One account of the early versus late selection debate in attention proposes that perceptual load determines the locus of selection. Attention selects stimuli at a late processing level under low-load conditions but selects stimuli at an early level under high-load conditions. Despite the successes of perceptual load theory, a noncircular definition of perceptual load remains elusive. We investigated the factors that influence perceptual load by using manipulations that have been studied extensively in visual search, namely target– distractor similarity and distractor– distractor similarity. Consistent with previous work, search was most efficient when targets and distractors were dissimilar and the displays contained homogeneous distractors; search became less efficient when target– distractor similarity increased irrespective of display heterogeneity. Importantly, we used these same stimuli in a typical perceptual load task that measured attentional spillover to a task-irrelevant flanker. We found a strong correspondence between search efficiency and perceptual load; stimuli that generated efficient searches produced flanker interference effects, suggesting that such displays involved low perceptual load. Flanker interference effects were reduced in displays that produced less efficient searches. Furthermore, our results demonstrate that search difficulty, as measured by search intercept, has little bearing on perceptual load. We conclude that rather than be arbitrarily defined, perceptual load might be defined by well-characterized, continuous factors that influence visual search.

4. Journal Identity
Title                   : Transfer of learning in choice reactions: The roles of stimulus type, response mode, and set-level compatibility
 Author            : Motonori Yamaguchi and Jing Chen
Volume           : 16
Issue                : -
Pages               : 825-836
Publication      : 2016
ISSN               : -
Copyright        : Psychonomic Society, Inc. 2015
Document URL:        

The Simon effect refers to the advantage of responding to spatially compatible stimuli. This effect can be eliminated or even reversed to favor spatially incompatible stimuli after participants practice a choice-reaction task with spatially incompatible mappings (e.g., pressing left and right keys to stimuli on the right and left, respectively). This transfer of incompatible spatial associations has been observed under conditions in which responses were made manually (e.g., keypresses, moving a joystick). The present study used vocal responses to reveal the primary determinants of the transfer effect, dissociating the influences of stimulus type, response mode, and their interaction (set-level compatibility). The results suggest that contextual match between the practice and transfer tasks with respect to stimulus type and response mode determined transfer of incompatible associations to the Simon task, and stimulus type determined the efficiency of acquiring new associations. However, there was little evidence that set-level compatibility plays any major role in either acquisition or transfer of spatial associations.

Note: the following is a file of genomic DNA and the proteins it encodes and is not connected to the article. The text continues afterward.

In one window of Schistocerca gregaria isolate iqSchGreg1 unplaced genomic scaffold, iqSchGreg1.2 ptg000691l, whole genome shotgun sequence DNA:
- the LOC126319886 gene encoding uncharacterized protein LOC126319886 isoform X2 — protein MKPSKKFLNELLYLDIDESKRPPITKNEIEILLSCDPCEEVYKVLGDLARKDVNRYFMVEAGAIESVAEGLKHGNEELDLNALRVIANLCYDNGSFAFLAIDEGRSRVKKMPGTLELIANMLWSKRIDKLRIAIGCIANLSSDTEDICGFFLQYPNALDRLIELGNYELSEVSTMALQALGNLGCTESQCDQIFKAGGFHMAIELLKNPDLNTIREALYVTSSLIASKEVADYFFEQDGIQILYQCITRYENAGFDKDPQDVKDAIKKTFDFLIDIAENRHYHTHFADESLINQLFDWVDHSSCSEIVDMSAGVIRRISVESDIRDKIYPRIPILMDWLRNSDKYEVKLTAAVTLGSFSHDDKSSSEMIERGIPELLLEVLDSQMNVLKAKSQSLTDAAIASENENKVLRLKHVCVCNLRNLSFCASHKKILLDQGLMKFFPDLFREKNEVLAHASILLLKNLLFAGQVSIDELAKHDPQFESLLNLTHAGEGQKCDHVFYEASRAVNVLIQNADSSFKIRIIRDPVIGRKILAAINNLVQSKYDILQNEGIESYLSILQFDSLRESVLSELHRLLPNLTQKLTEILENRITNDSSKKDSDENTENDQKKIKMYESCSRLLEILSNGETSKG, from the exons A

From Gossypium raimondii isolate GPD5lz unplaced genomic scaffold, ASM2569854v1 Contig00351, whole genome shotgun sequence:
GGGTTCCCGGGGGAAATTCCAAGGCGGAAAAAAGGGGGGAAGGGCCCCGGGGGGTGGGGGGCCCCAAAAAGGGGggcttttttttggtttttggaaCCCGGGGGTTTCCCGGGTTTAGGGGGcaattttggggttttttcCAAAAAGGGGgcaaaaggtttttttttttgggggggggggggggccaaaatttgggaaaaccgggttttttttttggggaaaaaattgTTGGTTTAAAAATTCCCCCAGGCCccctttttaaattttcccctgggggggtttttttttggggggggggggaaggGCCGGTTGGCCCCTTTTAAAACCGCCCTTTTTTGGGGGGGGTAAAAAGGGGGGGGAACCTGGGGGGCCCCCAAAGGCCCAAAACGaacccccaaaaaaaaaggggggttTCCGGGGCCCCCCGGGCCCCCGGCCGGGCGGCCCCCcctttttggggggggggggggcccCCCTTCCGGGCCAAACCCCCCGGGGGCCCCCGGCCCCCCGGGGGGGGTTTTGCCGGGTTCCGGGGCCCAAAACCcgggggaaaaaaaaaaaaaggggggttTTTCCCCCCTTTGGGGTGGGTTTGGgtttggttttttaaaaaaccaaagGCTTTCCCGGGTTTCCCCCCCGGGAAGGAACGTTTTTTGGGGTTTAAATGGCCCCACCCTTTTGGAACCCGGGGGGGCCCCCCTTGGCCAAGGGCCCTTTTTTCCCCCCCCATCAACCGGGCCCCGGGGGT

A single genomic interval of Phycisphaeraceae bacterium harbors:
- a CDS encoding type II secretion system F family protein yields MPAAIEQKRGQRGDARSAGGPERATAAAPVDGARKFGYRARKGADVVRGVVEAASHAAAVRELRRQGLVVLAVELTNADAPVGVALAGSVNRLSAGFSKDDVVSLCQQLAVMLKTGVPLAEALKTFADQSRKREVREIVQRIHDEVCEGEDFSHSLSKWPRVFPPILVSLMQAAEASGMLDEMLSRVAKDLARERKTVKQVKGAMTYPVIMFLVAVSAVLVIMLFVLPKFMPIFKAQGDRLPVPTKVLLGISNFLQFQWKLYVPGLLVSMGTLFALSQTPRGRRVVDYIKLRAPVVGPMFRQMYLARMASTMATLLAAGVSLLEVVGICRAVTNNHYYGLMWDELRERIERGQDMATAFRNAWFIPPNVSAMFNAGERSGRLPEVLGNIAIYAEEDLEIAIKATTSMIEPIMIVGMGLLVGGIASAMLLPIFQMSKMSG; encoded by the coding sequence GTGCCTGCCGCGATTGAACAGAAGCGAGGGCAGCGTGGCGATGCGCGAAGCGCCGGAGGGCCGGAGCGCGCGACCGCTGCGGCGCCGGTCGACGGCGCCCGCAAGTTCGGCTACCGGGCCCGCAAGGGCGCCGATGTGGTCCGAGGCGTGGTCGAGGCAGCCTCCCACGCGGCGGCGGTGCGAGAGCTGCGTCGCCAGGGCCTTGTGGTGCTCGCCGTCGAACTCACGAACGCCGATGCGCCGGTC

5. Journal Identity
Title                  : Relational Learning in Glaucous-Winged Gulls (Larus glaucescens)
Author             : Obozova, Tatyana A; Smirnova, Anna A; Zorina, Zoya A
Volume           : 15
Issue                : -
Pages               : 873-80
Publication      : 2012
ISSN               : 11387416
Copyright        : Copyright Universidad Complutense de Madrid 2012
Document URL:        

An experimental approach was created for the comparative investigation of the cognitive abilities of the glaucous-winged gull (Larus glaucescens) in their natural habitat. The territoriality of gulls during the breeding period and the fact that the gulls inhabiting the territory of the Komandorsky Reserve are practically not in fear of humans allowed us to work with individually recognized birds directly at their nest sites inside the colony. The possibility of using this approach to investigate their cognitive abilities was demonstrated on 24 gulls, in particular, to investigate their abilities for relative size generalization. The first experiment illustrated that the gulls are able to learn to discriminate two pairs of stimuli according to the feature: 'larger' or 'smaller'. They were then given a test to transfer the discriminative rule in which novel combinations of the same stimuli were used. The gulls successfully coped with only a few of these tests. In the next experiment the birds were taught to discriminate four pairs of similar stimuli. The majority of the birds coped with the tests to transfer the discriminative rule both to the novel combinations of familiar stimuli, and also to the novel stimuli of the familiar category (items of different colour and shape). However, none of the birds transferred the discriminative rule to stimuli of a novel category (sets differing by number of components). Thus, in their ability to generalize at a preconceptual level gulls are more comparable with pigeons, whereas large-brained birds (crows and parrots), are capable of concept formation.